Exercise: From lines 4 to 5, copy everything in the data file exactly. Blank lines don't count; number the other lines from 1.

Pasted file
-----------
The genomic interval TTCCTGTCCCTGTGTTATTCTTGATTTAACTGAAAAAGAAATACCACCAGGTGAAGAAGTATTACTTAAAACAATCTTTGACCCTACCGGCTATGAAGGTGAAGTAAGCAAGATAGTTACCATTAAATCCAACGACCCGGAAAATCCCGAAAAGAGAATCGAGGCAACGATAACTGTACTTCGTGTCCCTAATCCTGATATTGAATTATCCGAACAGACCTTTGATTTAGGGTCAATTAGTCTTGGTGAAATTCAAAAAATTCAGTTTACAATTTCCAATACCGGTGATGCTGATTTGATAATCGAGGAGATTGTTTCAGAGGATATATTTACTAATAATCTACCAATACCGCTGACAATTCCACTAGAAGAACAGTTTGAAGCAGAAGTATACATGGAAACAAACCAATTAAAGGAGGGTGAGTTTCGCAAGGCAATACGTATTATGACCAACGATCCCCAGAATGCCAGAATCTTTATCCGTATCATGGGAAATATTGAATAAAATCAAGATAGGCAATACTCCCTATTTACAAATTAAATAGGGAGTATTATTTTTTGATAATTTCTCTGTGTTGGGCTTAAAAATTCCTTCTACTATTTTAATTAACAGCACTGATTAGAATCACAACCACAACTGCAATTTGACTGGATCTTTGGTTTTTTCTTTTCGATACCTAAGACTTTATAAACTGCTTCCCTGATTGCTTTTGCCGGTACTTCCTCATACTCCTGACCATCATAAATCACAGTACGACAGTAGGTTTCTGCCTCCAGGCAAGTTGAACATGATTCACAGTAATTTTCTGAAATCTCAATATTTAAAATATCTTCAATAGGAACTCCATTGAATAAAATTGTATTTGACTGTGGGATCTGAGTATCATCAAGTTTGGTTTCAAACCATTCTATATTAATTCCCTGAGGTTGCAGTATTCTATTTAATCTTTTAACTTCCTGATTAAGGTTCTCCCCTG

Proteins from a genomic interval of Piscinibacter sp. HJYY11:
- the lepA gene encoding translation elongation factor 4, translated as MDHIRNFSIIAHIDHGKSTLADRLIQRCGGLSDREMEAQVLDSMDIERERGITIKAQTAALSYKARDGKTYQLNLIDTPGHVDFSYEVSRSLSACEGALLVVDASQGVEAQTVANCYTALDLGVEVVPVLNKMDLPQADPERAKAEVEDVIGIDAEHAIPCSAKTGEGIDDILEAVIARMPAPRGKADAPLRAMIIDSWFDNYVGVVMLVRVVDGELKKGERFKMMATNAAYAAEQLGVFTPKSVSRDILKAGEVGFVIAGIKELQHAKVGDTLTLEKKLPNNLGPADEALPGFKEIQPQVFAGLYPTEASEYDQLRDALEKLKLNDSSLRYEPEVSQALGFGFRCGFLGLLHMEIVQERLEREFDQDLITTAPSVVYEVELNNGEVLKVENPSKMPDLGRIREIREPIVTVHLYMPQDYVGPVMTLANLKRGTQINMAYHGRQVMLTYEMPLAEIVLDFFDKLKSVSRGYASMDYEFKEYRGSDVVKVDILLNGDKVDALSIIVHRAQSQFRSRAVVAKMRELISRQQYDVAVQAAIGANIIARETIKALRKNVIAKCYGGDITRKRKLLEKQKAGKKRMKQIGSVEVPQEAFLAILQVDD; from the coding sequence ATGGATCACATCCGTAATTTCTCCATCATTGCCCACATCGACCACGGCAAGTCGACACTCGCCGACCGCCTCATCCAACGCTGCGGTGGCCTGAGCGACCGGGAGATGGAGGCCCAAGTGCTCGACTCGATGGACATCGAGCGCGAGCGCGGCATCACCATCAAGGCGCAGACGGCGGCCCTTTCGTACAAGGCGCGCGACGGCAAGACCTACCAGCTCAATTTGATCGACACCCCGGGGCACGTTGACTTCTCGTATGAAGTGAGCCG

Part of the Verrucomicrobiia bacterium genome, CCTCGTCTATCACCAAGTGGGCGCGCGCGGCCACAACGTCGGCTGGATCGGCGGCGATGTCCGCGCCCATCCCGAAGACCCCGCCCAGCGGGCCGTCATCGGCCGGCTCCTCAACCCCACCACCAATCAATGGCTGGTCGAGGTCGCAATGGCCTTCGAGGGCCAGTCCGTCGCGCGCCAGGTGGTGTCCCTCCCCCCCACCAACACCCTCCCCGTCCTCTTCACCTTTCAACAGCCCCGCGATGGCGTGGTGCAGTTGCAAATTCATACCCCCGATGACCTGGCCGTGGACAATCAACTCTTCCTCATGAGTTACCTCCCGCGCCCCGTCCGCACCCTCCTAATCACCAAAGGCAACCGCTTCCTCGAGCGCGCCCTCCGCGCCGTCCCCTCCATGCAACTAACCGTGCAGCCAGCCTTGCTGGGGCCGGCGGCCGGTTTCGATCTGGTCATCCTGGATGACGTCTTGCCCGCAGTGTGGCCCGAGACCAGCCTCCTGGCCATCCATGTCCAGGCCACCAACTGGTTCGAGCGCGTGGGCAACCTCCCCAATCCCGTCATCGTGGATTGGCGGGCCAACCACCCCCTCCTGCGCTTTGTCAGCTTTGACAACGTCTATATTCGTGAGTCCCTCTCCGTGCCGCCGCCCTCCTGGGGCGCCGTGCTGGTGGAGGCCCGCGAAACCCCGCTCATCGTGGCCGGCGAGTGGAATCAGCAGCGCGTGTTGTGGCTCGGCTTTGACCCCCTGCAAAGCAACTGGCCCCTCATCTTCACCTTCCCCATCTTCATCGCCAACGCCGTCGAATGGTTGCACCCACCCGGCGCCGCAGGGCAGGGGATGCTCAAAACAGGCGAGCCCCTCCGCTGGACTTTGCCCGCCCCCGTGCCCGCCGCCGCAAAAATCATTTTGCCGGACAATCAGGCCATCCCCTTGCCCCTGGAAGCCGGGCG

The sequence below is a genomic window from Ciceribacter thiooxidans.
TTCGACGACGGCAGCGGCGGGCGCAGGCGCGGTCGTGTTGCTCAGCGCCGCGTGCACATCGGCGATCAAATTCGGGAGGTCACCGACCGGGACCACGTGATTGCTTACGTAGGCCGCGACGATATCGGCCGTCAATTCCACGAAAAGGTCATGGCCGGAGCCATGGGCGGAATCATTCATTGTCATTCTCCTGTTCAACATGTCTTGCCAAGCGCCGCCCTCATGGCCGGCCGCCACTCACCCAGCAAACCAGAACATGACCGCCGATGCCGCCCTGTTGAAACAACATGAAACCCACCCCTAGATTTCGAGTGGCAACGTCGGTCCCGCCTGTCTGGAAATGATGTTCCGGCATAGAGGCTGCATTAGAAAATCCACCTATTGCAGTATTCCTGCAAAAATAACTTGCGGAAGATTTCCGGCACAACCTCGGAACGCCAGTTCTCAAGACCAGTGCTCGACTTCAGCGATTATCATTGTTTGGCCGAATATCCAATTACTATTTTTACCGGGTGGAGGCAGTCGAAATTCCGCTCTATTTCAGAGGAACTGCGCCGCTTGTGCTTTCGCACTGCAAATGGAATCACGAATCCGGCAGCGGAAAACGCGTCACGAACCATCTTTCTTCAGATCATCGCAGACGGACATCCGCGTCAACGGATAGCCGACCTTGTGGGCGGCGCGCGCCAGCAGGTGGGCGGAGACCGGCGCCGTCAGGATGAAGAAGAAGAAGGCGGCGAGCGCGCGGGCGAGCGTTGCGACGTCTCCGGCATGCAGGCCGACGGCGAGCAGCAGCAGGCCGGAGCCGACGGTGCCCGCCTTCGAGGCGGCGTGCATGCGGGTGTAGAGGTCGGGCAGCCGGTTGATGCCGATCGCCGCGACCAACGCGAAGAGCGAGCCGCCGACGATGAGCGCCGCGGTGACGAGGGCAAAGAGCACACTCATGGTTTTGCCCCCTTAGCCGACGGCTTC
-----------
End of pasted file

Part of the Verrucomicrobiia bacterium genome, CCTCGTCTATCACCAAGTGGGCGCGCGCGGCCACAACGTCGGCTGGATCGGCGGCGATGTCCGCGCCCATCCCGAAGACCCCGCCCAGCGGGCCGTCATCGGCCGGCTCCTCAACCCCACCACCAATCAATGGCTGGTCGAGGTCGCAATGGCCTTCGAGGGCCAGTCCGTCGCGCGCCAGGTGGTGTCCCTCCCCCCCACCAACACCCTCCCCGTCCTCTTCACCTTTCAACAGCCCCGCGATGGCGTGGTGCAGTTGCAAATTCATACCCCCGATGACCTGGCCGTGGACAATCAACTCTTCCTCATGAGTTACCTCCCGCGCCCCGTCCGCACCCTCCTAATCACCAAAGGCAACCGCTTCCTCGAGCGCGCCCTCCGCGCCGTCCCCTCCATGCAACTAACCGTGCAGCCAGCCTTGCTGGGGCCGGCGGCCGGTTTCGATCTGGTCATCCTGGATGACGTCTTGCCCGCAGTGTGGCCCGAGACCAGCCTCCTGGCCATCCATGTCCAGGCCACCAACTGGTTCGAGCGCGTGGGCAACCTCCCCAATCCCGTCATCGTGGATTGGCGGGCCAACCACCCCCTCCTGCGCTTTGTCAGCTTTGACAACGTCTATATTCGTGAGTCCCTCTCCGTGCCGCCGCCCTCCTGGGGCGCCGTGCTGGTGGAGGCCCGCGAAACCCCGCTCATCGTGGCCGGCGAGTGGAATCAGCAGCGCGTGTTGTGGCTCGGCTTTGACCCCCTGCAAAGCAACTGGCCCCTCATCTTCACCTTCCCCATCTTCATCGCCAACGCCGTCGAATGGTTGCACCCACCCGGCGCCGCAGGGCAGGGGATGCTCAAAACAGGCGAGCCCCTCCGCTGGACTTTGCCCGCCCCCGTGCCCGCCGCCGCAAAAATCATTTTGCCGGACAATCAGGCCATCCCCTTGCCCCTGGAAGCCGGGCG

The sequence below is a genomic window from Ciceribacter thiooxidans.